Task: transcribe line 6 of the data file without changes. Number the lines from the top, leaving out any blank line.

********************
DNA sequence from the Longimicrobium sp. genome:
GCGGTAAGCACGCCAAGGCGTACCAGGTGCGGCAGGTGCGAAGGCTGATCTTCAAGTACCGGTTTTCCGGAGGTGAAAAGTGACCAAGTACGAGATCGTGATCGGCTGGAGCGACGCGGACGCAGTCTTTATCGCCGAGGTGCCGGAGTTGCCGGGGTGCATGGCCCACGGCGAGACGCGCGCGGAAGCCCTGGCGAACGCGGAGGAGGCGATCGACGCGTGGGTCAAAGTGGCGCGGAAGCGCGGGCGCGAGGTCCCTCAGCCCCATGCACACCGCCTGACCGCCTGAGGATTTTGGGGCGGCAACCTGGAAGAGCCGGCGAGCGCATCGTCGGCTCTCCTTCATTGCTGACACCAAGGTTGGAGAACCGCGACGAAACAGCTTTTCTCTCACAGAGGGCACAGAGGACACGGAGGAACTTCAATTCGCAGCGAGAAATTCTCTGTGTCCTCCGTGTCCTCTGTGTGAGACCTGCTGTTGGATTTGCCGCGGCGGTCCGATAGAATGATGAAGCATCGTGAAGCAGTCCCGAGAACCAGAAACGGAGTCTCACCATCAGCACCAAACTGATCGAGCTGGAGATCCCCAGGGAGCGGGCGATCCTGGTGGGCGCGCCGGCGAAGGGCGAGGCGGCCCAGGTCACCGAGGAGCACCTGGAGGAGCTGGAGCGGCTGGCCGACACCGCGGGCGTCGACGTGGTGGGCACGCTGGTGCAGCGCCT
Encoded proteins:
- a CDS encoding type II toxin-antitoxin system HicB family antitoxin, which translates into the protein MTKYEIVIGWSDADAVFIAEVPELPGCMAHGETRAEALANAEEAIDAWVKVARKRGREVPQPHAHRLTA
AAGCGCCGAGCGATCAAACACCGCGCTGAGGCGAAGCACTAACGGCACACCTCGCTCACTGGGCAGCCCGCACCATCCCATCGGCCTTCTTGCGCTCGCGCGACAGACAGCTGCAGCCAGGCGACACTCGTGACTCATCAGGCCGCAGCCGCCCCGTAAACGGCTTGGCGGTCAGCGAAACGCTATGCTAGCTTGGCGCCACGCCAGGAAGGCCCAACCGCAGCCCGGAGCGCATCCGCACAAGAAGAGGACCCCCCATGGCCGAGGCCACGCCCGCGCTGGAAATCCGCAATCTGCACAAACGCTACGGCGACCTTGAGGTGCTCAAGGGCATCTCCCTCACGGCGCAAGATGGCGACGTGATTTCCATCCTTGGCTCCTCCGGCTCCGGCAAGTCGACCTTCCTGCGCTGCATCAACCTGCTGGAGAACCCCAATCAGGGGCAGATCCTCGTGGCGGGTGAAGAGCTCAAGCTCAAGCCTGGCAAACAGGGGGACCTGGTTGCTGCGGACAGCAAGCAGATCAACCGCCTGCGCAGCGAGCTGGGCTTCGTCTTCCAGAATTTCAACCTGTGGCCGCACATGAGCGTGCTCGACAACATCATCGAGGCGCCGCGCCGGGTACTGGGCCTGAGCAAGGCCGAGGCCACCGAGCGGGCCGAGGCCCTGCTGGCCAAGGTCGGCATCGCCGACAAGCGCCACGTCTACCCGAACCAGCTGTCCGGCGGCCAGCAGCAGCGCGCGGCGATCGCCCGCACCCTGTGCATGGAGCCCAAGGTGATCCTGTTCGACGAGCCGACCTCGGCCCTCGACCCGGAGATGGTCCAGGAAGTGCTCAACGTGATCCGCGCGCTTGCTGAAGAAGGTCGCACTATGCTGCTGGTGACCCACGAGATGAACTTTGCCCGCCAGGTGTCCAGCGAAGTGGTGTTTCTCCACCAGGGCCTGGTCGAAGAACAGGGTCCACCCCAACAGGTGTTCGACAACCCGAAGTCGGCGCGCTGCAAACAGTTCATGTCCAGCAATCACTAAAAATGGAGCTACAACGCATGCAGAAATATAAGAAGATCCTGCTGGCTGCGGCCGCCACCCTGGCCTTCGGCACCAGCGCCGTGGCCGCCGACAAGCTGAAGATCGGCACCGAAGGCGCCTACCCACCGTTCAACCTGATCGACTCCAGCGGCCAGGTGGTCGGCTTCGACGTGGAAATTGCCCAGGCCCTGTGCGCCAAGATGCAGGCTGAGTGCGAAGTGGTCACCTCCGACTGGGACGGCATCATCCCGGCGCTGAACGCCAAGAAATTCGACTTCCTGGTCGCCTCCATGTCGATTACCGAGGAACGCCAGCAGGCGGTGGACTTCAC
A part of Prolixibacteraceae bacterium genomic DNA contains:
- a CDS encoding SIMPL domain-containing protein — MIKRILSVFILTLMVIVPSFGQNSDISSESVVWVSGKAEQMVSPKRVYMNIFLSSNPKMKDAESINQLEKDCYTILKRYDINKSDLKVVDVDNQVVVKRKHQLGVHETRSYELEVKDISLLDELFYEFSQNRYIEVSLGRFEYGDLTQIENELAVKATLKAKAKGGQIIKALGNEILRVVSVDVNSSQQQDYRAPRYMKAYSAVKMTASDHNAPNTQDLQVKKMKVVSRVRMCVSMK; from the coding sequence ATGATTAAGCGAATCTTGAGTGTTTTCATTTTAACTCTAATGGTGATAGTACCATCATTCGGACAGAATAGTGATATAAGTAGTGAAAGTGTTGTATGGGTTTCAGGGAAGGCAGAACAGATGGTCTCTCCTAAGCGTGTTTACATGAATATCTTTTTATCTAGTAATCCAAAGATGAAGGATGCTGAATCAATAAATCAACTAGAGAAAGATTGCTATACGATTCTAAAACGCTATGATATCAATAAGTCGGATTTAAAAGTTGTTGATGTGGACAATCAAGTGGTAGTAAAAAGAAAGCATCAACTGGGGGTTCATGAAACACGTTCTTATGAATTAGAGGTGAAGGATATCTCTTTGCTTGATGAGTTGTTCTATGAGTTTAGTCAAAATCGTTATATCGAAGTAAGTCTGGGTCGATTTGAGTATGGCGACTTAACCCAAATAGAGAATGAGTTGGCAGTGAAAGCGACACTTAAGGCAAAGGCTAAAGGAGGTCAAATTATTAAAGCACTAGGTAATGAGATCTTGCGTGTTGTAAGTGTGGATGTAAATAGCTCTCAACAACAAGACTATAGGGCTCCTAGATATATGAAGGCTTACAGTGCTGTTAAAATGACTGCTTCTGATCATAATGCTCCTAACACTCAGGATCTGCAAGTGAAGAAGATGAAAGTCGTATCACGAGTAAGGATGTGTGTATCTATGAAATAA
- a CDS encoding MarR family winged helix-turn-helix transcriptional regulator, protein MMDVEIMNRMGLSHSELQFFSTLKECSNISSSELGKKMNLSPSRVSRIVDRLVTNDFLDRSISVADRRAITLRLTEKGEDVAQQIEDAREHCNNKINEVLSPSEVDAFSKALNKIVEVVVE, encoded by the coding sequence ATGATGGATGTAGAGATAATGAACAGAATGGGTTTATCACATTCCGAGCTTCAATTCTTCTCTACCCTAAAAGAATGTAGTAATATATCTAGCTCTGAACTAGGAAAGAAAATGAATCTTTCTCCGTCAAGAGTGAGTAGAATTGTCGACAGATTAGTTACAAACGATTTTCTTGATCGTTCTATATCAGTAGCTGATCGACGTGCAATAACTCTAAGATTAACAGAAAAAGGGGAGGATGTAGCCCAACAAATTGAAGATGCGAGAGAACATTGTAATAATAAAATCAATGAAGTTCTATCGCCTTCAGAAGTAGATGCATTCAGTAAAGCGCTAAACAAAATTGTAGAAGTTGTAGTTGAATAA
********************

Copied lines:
A part of Prolixibacteraceae bacterium genomic DNA contains: